I want to say something here about people in the medical profession. They absolutely amaze me. Everybody took such good care of me. Of all the nurses, nurses’ aides, phlebotomists, doctors, and orderlies I encountered over five days, only one was mean to me. (And hey, there’s a bee-yoch in every crowd, I guess.) Everyone was kind, helpful, and somehow managed to not act disgusted when I was awash in one repulsive bodily fluid or another. (Coughing up blood was a highlight.) Okay, you could say it’s their job and they’re getting paid for it, but dude, you couldn’t pay me enough to deal with icky sick people like me. Those folks must have a true calling, and my hat’s off to them.

Okay, back to Louella. She was mostly in her own little world, but once in awhile she would look over and catch my eye. I’d smile at her, and her eyes would crinkle up with happiness. Having her next to me made me feel better, even when she sang at 2AM. Hell, I wasn’t getting solid sleep anyway. For some reason, the hospital picks the middle of the night to do stuff like taking your vital signs and sucking out your blood.

So Louella went for her surgery late that afternoon. I worried about her, and I was very happy when she came back. She was in a much better mood (probably full of painkillers) when she came back. Once she was fully awake, the aforementioned singing began. Sometimes it was tuneless baby songs, but sometimes she’d sing snatches of lullabies and other melodies I recognized. Listening to her sing “Daisy” was particularly surreal.

I spent my first night in the hospital. I had to learn the fine art of going to the bathroom pulling my IV tree with me. This involved unplugging the two IV pumps that were running at all times, tucking in the cords so I wouldn’t trip over them, using the IV tree as a walker (because I couldn’t hold myself up very well) and then trying desperately not to bend my left arm while using the toilet, because if I did, the IV pump would start beeping an incredibly loud alarm. Then I had to toddle back and plug everything back in, and try to get into a vaguely comfortable position despite having three different fluids pouring into my arm. But I managed, and even managed to grab some sleep here and there.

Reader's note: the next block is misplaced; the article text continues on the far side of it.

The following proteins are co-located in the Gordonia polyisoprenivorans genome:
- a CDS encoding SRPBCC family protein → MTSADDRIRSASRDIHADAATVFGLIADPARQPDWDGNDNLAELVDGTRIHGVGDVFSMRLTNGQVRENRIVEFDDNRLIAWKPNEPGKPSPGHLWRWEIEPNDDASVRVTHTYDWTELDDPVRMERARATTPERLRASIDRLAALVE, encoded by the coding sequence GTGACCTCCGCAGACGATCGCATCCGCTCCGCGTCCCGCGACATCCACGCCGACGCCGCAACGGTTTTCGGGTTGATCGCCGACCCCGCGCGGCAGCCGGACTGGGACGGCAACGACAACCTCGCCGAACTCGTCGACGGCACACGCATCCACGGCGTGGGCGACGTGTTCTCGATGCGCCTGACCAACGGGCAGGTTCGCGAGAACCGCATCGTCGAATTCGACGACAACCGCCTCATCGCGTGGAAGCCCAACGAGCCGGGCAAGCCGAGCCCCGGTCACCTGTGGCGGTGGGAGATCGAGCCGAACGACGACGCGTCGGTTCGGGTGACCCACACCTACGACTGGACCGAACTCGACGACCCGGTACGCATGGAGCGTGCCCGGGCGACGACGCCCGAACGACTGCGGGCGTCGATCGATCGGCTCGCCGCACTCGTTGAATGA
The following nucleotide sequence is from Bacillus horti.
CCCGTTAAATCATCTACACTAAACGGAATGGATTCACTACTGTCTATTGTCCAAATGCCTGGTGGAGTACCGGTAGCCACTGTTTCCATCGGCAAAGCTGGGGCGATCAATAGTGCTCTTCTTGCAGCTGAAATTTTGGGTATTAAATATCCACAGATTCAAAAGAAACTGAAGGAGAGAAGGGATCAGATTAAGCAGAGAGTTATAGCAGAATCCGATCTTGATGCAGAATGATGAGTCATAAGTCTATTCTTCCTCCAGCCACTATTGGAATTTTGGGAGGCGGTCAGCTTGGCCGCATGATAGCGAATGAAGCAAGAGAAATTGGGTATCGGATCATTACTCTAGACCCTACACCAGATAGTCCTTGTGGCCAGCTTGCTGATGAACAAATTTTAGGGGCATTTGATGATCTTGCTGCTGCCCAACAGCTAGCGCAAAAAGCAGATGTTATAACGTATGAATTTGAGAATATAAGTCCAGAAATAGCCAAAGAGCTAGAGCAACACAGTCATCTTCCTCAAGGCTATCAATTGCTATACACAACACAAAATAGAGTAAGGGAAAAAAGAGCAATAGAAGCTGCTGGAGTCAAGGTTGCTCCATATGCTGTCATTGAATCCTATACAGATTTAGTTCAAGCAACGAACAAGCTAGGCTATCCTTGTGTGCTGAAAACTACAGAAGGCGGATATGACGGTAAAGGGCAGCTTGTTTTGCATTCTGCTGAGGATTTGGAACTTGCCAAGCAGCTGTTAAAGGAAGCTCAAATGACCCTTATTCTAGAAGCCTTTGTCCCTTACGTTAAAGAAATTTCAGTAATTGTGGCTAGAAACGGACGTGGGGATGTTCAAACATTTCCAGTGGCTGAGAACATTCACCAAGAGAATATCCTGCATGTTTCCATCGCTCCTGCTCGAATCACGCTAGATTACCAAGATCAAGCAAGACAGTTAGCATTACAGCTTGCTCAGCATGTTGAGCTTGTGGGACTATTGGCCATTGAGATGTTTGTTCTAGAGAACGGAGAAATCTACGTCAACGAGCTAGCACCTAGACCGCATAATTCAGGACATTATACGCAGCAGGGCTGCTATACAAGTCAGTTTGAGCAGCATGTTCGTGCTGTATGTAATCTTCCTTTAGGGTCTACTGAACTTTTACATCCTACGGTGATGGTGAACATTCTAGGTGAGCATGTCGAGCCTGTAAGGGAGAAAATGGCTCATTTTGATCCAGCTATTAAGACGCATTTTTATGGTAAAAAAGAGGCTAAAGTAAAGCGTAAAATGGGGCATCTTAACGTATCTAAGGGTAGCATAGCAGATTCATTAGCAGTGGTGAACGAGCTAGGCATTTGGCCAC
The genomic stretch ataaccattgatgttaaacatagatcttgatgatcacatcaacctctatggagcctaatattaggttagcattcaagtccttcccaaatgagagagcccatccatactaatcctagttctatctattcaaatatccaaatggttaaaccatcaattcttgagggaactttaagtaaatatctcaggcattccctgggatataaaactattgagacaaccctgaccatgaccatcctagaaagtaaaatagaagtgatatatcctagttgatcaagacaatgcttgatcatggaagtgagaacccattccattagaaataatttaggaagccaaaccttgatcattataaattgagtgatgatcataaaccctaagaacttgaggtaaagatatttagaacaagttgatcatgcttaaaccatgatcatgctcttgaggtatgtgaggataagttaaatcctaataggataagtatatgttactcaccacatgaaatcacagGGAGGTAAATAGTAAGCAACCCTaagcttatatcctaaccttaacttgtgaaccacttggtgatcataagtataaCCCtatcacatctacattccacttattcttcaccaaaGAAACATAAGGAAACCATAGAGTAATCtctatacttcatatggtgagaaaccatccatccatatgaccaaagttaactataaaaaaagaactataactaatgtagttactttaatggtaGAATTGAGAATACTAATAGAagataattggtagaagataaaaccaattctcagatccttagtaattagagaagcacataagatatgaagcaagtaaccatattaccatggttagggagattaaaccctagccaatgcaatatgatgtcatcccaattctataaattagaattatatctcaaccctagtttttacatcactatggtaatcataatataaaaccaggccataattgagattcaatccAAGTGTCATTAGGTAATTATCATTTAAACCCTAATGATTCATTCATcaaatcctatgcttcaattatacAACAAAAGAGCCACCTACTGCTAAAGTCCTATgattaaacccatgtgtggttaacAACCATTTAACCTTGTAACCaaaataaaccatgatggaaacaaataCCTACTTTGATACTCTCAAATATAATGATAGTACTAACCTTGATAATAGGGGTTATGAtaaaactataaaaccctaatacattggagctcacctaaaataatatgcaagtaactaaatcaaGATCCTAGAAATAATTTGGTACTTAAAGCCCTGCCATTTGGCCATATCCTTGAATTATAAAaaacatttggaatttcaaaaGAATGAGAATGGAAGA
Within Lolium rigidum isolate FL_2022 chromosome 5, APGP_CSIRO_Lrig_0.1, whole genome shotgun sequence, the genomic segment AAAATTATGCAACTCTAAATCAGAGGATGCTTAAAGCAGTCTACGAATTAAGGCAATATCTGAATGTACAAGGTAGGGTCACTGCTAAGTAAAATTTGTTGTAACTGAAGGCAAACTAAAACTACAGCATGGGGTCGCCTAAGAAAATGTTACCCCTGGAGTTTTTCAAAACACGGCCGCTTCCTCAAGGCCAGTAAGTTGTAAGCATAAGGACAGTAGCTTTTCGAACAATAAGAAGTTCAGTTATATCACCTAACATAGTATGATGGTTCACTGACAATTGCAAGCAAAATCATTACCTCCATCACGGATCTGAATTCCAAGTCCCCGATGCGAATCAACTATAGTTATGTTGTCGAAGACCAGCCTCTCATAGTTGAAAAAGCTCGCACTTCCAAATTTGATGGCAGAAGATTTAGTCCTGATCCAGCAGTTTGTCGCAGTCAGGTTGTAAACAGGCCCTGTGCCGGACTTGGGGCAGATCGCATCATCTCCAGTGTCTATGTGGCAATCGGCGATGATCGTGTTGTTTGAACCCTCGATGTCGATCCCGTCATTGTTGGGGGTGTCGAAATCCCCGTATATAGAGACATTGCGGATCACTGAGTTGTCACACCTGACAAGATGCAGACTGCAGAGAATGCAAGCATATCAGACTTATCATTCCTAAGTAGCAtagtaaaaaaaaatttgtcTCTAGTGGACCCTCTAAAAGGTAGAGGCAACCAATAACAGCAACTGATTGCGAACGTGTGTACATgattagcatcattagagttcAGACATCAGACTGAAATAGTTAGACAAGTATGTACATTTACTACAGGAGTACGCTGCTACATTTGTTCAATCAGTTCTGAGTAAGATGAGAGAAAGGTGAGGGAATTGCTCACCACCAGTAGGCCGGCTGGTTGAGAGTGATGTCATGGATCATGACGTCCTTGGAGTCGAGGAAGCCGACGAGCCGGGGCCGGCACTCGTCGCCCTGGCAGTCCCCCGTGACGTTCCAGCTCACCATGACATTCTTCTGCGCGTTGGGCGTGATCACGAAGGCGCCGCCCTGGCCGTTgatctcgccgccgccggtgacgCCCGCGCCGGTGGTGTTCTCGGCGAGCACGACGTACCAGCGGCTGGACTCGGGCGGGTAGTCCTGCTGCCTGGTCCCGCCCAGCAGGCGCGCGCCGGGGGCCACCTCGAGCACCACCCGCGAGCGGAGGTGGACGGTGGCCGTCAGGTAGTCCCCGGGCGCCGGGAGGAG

In the next exciting installment–Lorelei gets tossed into isolation!

Oh hai, I almost dide part 3!

Day 2 in the hospital started out uneventfully, other than the fact that the sun blasted in through my window from 8AM to almost noon. I’m never a huge fan of direct sunlight, and I was still in the “light hurts my eyes” phase, so I spent much of the morning lying on my right side facing away from the window.

I was doing much better than I had been at home, but I was still very uncomfortable, and in a lot of pain. My eyes hurt. My skin hurt if I touched anything. My chest, neck and back hurt from all the coughing and barfing. And my head hurt almost constantly. I rapidly became a Dilauded junkie. WELL not literally, but every four hours or so I’d start to get so miserable that I really needed some relief. The rule was I had to ask for pain medicine when I needed it, so ask I did. It went like this. They’d dump anti-nausea medicine into my IV, and wait about five minutes. That stuff burned like heck going in, but I didn’t care. I was gonna feel better soon! Yay! About five minutes later, they’d put in the Dilaudid.

The initial rush I’d get from it was NOT at all pleasant. There was a flash of nausea, then my face and chest would flush. My heart would pound for a minute or two, then cool relief would wash over me. I’d feel suddenly sleepy, and for a little while, nothing hurt. I’d usually fall asleep for an hour or so. It was fairly pathetic, how much I looked forward to that.

The day went by. Daniel and my mom both came to visit me. Daniel was amazed that I hadn’t been reading, or watching TV, or doing anything at all. The truth was, I just didn’t feel up to it. My eyes hurt too much to stare at anything like a book or a screen. And when I was awake, I was just kind of lying there, thinking about things. I wasn’t bored–I guess I felt too crappy to be bored. But I sure wasn’t doing much.